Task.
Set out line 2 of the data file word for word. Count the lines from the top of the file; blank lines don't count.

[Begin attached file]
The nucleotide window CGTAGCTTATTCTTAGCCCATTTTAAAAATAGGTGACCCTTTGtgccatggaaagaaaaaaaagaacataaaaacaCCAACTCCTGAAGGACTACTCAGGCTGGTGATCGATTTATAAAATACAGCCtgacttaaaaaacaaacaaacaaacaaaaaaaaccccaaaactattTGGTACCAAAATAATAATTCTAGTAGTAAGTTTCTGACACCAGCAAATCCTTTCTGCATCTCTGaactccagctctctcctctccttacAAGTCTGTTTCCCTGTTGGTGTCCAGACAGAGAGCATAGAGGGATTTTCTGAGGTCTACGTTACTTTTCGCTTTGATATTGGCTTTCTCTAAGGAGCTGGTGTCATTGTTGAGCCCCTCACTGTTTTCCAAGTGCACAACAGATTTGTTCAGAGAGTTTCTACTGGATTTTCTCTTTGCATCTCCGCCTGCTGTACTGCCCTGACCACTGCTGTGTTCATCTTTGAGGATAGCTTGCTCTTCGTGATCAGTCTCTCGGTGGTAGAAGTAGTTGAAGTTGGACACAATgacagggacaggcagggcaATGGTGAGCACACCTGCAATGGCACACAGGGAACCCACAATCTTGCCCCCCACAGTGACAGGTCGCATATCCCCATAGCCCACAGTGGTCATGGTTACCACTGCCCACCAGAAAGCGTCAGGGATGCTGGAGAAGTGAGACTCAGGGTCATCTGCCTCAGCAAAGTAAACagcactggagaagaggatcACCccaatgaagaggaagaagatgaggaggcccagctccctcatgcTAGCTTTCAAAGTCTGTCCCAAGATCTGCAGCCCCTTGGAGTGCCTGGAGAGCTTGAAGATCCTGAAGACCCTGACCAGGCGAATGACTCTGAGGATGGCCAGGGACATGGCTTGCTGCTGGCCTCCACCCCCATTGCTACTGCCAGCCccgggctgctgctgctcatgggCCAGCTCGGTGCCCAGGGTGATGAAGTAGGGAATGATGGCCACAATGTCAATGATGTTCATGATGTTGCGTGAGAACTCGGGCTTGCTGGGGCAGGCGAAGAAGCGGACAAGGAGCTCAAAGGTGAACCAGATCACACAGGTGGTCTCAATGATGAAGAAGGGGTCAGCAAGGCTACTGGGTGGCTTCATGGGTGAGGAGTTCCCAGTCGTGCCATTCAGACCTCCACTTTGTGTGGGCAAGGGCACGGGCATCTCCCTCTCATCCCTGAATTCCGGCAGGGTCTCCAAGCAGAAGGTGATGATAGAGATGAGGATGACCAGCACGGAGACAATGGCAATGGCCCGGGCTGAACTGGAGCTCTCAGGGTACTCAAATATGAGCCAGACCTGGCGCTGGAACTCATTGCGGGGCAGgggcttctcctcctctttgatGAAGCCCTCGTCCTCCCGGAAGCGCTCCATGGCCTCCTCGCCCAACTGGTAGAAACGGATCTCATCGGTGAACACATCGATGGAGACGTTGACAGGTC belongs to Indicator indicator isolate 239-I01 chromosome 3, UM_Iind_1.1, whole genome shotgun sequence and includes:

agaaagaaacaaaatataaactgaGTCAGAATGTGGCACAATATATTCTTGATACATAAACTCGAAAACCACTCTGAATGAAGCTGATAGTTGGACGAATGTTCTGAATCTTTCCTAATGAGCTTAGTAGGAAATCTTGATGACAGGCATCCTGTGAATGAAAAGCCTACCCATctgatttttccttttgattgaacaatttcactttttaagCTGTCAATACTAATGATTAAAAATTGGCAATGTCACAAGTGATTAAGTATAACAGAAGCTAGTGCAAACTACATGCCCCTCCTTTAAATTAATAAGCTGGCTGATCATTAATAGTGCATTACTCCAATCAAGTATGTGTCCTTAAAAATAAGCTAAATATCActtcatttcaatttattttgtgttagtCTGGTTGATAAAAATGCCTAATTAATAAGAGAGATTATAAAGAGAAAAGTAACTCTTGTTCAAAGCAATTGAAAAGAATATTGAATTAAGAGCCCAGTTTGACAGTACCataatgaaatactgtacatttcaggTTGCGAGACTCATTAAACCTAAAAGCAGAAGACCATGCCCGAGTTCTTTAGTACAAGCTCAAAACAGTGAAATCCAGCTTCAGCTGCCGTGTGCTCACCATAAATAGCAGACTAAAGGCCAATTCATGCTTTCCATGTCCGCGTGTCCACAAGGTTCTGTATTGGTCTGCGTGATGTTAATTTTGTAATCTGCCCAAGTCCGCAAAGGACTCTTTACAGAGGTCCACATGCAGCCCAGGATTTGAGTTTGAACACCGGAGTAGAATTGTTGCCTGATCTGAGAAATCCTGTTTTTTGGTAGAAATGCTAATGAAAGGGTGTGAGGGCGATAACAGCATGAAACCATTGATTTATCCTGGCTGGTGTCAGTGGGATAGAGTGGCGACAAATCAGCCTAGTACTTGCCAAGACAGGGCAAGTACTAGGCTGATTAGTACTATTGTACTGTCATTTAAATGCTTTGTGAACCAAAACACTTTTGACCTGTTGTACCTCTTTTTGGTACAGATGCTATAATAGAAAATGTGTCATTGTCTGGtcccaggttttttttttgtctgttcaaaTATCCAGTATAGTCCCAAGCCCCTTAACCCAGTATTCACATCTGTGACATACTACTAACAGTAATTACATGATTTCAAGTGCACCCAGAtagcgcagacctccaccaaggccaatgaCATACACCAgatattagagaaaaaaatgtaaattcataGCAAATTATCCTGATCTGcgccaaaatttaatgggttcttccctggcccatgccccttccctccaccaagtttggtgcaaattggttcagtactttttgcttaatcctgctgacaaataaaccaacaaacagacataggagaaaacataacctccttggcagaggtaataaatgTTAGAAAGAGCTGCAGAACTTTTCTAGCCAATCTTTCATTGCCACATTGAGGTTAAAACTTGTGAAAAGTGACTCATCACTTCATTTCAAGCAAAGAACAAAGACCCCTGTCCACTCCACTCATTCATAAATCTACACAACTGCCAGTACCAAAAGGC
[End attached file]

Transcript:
agaaagaaacaaaatataaactgaGTCAGAATGTGGCACAATATATTCTTGATACATAAACTCGAAAACCACTCTGAATGAAGCTGATAGTTGGACGAATGTTCTGAATCTTTCCTAATGAGCTTAGTAGGAAATCTTGATGACAGGCATCCTGTGAATGAAAAGCCTACCCATctgatttttccttttgattgaacaatttcactttttaagCTGTCAATACTAATGATTAAAAATTGGCAATGTCACAAGTGATTAAGTATAACAGAAGCTAGTGCAAACTACATGCCCCTCCTTTAAATTAATAAGCTGGCTGATCATTAATAGTGCATTACTCCAATCAAGTATGTGTCCTTAAAAATAAGCTAAATATCActtcatttcaatttattttgtgttagtCTGGTTGATAAAAATGCCTAATTAATAAGAGAGATTATAAAGAGAAAAGTAACTCTTGTTCAAAGCAATTGAAAAGAATATTGAATTAAGAGCCCAGTTTGACAGTACCataatgaaatactgtacatttcaggTTGCGAGACTCATTAAACCTAAAAGCAGAAGACCATGCCCGAGTTCTTTAGTACAAGCTCAAAACAGTGAAATCCAGCTTCAGCTGCCGTGTGCTCACCATAAATAGCAGACTAAAGGCCAATTCATGCTTTCCATGTCCGCGTGTCCACAAGGTTCTGTATTGGTCTGCGTGATGTTAATTTTGTAATCTGCCCAAGTCCGCAAAGGACTCTTTACAGAGGTCCACATGCAGCCCAGGATTTGAGTTTGAACACCGGAGTAGAATTGTTGCCTGATCTGAGAAATCCTGTTTTTTGGTAGAAATGCTAATGAAAGGGTGTGAGGGCGATAACAGCATGAAACCATTGATTTATCCTGGCTGGTGTCAGTGGGATAGAGTGGCGACAAATCAGCCTAGTACTTGCCAAGACAGGGCAAGTACTAGGCTGATTAGTACTATTGTACTGTCATTTAAATGCTTTGTGAACCAAAACACTTTTGACCTGTTGTACCTCTTTTTGGTACAGATGCTATAATAGAAAATGTGTCATTGTCTGGtcccaggttttttttttgtctgttcaaaTATCCAGTATAGTCCCAAGCCCCTTAACCCAGTATTCACATCTGTGACATACTACTAACAGTAATTACATGATTTCAAGTGCACCCAGAtagcgcagacctccaccaaggccaatgaCATACACCAgatattagagaaaaaaatgtaaattcataGCAAATTATCCTGATCTGcgccaaaatttaatgggttcttccctggcccatgccccttccctccaccaagtttggtgcaaattggttcagtactttttgcttaatcctgctgacaaataaaccaacaaacagacataggagaaaacataacctccttggcagaggtaataaatgTTAGAAAGAGCTGCAGAACTTTTCTAGCCAATCTTTCATTGCCACATTGAGGTTAAAACTTGTGAAAAGTGACTCATCACTTCATTTCAAGCAAAGAACAAAGACCCCTGTCCACTCCACTCATTCATAAATCTACACAACTGCCAGTACCAAAAGGC